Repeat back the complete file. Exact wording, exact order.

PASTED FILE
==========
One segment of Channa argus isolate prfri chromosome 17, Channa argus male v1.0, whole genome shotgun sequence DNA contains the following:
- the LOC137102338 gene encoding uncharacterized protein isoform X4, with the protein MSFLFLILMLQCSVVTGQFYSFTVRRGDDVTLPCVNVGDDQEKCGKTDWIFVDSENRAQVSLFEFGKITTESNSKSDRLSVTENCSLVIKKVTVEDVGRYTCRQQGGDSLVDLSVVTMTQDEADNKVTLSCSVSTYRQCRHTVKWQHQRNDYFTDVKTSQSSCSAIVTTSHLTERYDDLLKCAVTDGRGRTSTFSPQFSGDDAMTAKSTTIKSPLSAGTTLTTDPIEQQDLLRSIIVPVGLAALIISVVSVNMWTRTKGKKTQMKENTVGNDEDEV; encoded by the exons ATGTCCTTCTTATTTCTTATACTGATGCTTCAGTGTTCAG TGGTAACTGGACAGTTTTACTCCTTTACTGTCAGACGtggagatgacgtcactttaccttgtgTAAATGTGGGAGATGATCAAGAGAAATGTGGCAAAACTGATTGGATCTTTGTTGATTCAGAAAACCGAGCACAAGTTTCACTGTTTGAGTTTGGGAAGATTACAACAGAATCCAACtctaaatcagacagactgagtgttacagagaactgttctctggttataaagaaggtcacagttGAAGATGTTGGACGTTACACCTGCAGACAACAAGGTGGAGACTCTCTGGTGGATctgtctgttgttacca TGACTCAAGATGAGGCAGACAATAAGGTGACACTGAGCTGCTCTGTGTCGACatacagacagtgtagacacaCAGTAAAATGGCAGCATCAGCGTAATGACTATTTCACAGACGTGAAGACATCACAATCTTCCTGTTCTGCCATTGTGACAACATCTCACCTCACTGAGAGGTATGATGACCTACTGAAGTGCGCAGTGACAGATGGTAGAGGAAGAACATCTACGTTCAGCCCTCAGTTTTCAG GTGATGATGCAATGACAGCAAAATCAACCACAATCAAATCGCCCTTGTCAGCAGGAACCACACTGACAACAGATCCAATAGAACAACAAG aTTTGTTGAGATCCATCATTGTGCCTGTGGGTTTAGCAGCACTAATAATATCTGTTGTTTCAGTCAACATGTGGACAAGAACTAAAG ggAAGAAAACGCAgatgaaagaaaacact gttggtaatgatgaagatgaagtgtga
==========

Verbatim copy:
One segment of Channa argus isolate prfri chromosome 17, Channa argus male v1.0, whole genome shotgun sequence DNA contains the following:
- the LOC137102338 gene encoding uncharacterized protein isoform X4, with the protein MSFLFLILMLQCSVVTGQFYSFTVRRGDDVTLPCVNVGDDQEKCGKTDWIFVDSENRAQVSLFEFGKITTESNSKSDRLSVTENCSLVIKKVTVEDVGRYTCRQQGGDSLVDLSVVTMTQDEADNKVTLSCSVSTYRQCRHTVKWQHQRNDYFTDVKTSQSSCSAIVTTSHLTERYDDLLKCAVTDGRGRTSTFSPQFSGDDAMTAKSTTIKSPLSAGTTLTTDPIEQQDLLRSIIVPVGLAALIISVVSVNMWTRTKGKKTQMKENTVGNDEDEV; encoded by the exons ATGTCCTTCTTATTTCTTATACTGATGCTTCAGTGTTCAG TGGTAACTGGACAGTTTTACTCCTTTACTGTCAGACGtggagatgacgtcactttaccttgtgTAAATGTGGGAGATGATCAAGAGAAATGTGGCAAAACTGATTGGATCTTTGTTGATTCAGAAAACCGAGCACAAGTTTCACTGTTTGAGTTTGGGAAGATTACAACAGAATCCAACtctaaatcagacagactgagtgttacagagaactgttctctggttataaagaaggtcacagttGAAGATGTTGGACGTTACACCTGCAGACAACAAGGTGGAGACTCTCTGGTGGATctgtctgttgttacca TGACTCAAGATGAGGCAGACAATAAGGTGACACTGAGCTGCTCTGTGTCGACatacagacagtgtagacacaCAGTAAAATGGCAGCATCAGCGTAATGACTATTTCACAGACGTGAAGACATCACAATCTTCCTGTTCTGCCATTGTGACAACATCTCACCTCACTGAGAGGTATGATGACCTACTGAAGTGCGCAGTGACAGATGGTAGAGGAAGAACATCTACGTTCAGCCCTCAGTTTTCAG GTGATGATGCAATGACAGCAAAATCAACCACAATCAAATCGCCCTTGTCAGCAGGAACCACACTGACAACAGATCCAATAGAACAACAAG aTTTGTTGAGATCCATCATTGTGCCTGTGGGTTTAGCAGCACTAATAATATCTGTTGTTTCAGTCAACATGTGGACAAGAACTAAAG ggAAGAAAACGCAgatgaaagaaaacact gttggtaatgatgaagatgaagtgtga